Do you Pee When you Sneeze?
Do you pee when you cough or sneeze? Avoid jumping at all costs? Do you tend to leak when you laugh just a little bit too hard?
These are all different examples of Stress Urinary Incontinence. There are a few different subtypes of incontinence, but the three that I see most commonly in the clinic are: Stress, Urge and Mixed Urinary Incontinence.
Stress Urinary Incontinence (SUI) is the involuntary loss of urine due to an increase in intra abdominal pressure (IAP). The increase in IAP is usually attributed to coughing, sneezing, laughing, jumping, heavy lifting and/or quick position changes (i.e.: the transition from sitting to standing).
Urge Urinary Incontinence (UUI) is the involuntary loss of urine coupled with a strong urge to urinate, typically there is a loss of urine on the way to the bathroom. UUI can be triggered by common things like pulling into the driveway, putting your key in the door, or hearing the water running.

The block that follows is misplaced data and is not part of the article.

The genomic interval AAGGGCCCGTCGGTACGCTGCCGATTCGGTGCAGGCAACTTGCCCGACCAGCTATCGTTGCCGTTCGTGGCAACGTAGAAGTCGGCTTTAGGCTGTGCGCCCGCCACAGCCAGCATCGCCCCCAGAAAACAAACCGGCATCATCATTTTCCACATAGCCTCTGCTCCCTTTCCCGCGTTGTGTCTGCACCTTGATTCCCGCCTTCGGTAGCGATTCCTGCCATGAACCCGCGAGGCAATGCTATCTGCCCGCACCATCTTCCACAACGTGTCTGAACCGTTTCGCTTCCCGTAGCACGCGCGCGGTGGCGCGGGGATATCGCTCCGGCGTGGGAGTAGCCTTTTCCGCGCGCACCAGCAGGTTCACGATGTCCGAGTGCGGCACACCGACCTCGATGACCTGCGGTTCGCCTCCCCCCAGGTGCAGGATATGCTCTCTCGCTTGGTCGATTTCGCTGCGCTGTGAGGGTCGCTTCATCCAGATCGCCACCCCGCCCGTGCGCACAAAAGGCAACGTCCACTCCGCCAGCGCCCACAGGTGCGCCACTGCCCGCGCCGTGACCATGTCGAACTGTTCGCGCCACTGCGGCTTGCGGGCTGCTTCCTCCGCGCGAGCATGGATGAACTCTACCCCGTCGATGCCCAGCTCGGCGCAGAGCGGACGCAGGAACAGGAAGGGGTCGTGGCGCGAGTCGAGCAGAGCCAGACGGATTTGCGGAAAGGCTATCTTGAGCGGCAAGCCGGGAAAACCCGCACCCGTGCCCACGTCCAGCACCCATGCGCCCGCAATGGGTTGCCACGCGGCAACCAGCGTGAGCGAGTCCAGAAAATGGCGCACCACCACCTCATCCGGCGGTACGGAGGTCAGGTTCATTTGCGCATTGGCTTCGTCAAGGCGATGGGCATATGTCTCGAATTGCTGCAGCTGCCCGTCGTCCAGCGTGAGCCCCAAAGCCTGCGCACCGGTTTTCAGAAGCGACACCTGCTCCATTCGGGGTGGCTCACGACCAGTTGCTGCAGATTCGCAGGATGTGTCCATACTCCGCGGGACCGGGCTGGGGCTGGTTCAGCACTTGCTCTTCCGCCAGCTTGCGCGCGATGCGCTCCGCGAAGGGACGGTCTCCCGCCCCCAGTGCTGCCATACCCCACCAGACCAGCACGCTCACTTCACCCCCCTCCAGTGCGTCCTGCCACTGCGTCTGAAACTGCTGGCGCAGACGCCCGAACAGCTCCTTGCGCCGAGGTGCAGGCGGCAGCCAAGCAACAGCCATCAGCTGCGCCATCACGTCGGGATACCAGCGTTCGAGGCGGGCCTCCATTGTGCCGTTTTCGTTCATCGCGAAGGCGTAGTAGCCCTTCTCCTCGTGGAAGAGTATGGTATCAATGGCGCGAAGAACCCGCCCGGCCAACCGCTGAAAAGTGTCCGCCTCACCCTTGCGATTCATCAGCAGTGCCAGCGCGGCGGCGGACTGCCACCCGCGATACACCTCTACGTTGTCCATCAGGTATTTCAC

Mixed Urinary Incontinence (MUI) is when a person experiences signs and symptoms of both stress and urge incontinence.
Dumoulin, Cacciari, and Hay-Smith (2018) concluded that pelvic floor muscle training can cure or improve SUI, UUI and MUI when compared to no treatment or inactive treatment 🥳. Pelvic floor muscle training has the potential to reduce frequency of leaks, amount of leakage, as well as improve the quality of life of those experiencing urinary incontinence (1). Basically if you’re experiencing incontinence there’s something that can be done!
(1) Dumoulin C, Cacciari LP, Hay‐Smith EJC. Pelvic floor muscle training versus no treatment, or inactive control treatments, for urinary incontinence in women. Cochrane Database of Systematic Reviews 2018, Issue 10. Art. No.: CD005654. DOI: 10.1002/14651858.CD005654.pub4.